Heart Moves

By Terri Tiffany

Heart Moves

May 13th. Was it Saturday already? A menagerie of voices from the kitchen drifted through my closed bedroom door. Today my only child, Shelly, would marry a boy she met a year ago. For months, we’d prepared everything to the minutest detail: the cake, the dresses, the music. All that remained were the ceremony and the goodbyes.

I rolled over, shutting my eyes one more time. Another move. I wasn’t sure my heart could take it.

Hours later with my husband at my side, we stood before Shelly in the bridal room at the church. “You look beautiful,” I said, blinking fast. “No crying, okay? Your makeup is perfect, and we want your pictures perfect, too.”

Shelly choked back a sob and leaned in for a tight hug. How could I let her go? I remembered the day her future fiancé flew in to surprise her. We’d driven him to another airport where Shelly was returning from a two-week European trip. Later that night, she entered my darkened bedroom, kneeling by my side with a whisper. “He proposed, Mom. I’m getting married.”

The hope every parent dreams for their daughter: a good man, love. But I remembered the consequences to my own life.

After patting her veil, I gave her one final hug and left them to take my place in the front pew along with our other hundred guests. I glanced over my shoulder toward my best friend. She mouthed me encouraging words. Her son’s wedding was scheduled for the following month. How many hours had we burned up on the phone sharing our concerns and excitement? Not enough.

The traditional wedding march began, tugging me back to the present. I rose, biting back the salty tears that stung my throat. Although we had prepared physically for this day, we had left the emotional packing for last.

My daughter would move to Seattle today. Mother’s Day weekend. Our home here in Florida could not be further away. I studied her husband-to-be as he stood at the altar, his eyes shining, his promise to me fresh on my mind. “I’ll bring her back once I finish college. This move is temporary.” I’d smiled and agreed with him, but I understood moves more than most people.

Curt, my husband of thirty years, had moved us seven times. When I kissed my parents on my wedding day, we had already planned our first move. Two weeks after our honeymoon, we drove our packed U-Haul from Pennsylvania to Virginia. “We’ll be back, Mom,” I had promised. “After Curt gets out of the military.”

I had meant to keep our promise but life hadn’t let me.

The moments ticked by as we played our roles on my daughter’s special day. “It’s time. They’re ready to go.” I looked past my husband to find my daughter saying her goodbyes at the reception. Her new husband waited nearby with the keys to the rented convertible on one finger. I pressed my hand to my mouth, swallowed. I could do this. I had to do this. A mother had only so many acts she needed to perform well. Today was one of those times.

Curt gathered my hand in his as we walked together outside. Our friends and family followed our lead, throwing birdseed at the young couple. Shelly, still dressed in her gown, wore an eager smile as her husband parked the rental car on the road in front of the rustic lodge we had selected as the venue.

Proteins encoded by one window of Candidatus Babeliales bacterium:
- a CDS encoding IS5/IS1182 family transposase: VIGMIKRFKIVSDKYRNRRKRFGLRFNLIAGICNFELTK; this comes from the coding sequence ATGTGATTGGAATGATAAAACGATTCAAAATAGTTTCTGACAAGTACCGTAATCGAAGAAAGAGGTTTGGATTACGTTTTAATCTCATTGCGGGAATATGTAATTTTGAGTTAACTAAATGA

Is that how young I looked when I left my parents?

I sought out my best friend once more. She knew what was coming and rushed over to hug me. Why had this day flown by so fast? Couldn’t I do a rewind? My thoughts flashed five years ahead, ten years…when grandchildren would hardly know us. Holidays spent alone. Empty bedrooms. Why did we send her to that college? Why did we move away from our small town in Pennsylvania when we first married? She would have met a boy there, moved two miles from us and we would be talking about me helping put away her wedding gifts instead of loading them onto a U-Haul for her in-laws to cart across the country.

What did our first move start?

My husband reached her first. Then it was my turn. She ran into my arms as I did hers. We held each other, her promising me everything a daughter does – phone calls, safety, and that we would see each other again soon. Me promising her that her life would be fantastic.

And then they left.

An hour later, we stepped into our garage. Mountains of packed boxes waited. Tomorrow her belongings would start their long trek across the country. I ran my fingers over the stand we’d given her one Christmas for her stereo. The quilt rack her grandfather made to hold the many quilts she’d sewn as a girl. The dresser she’d purchased with her own money to decorate in her new home.

Another move. This time my daughter’s move.

I opened the door to her bathroom, surveyed the empty counters. Took a deep breath.

But this was my move too. A piece of my heart had moved across the country but the other piece belonged here in my home with my husband. A new move for both of us into a new category of life.

The following week Curt asked me where we should travel now that we were officially empty nesters. I looked up from my computer. “How much time can you get off for Christmas? I hear Seattle is pretty that time of year.”

He tipped his head toward the keyboard. “Tell her I hear they have good coffee there. I’m looking forward to buying her a cup.”

About this writer

  • Terri TiffanyTerri Tiffany has been published in numerous anthologies and magazines including Chicken Soup for the Soul and Hallmark. Her first novel, The Mulligan, was published in 2015 by Pelican Book Group.

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One Response to “Heart Moves”

  1. Linda O'Connell says:

    Tiffany this story was a heart tug to which every mother can relate. Very enjoyable read.

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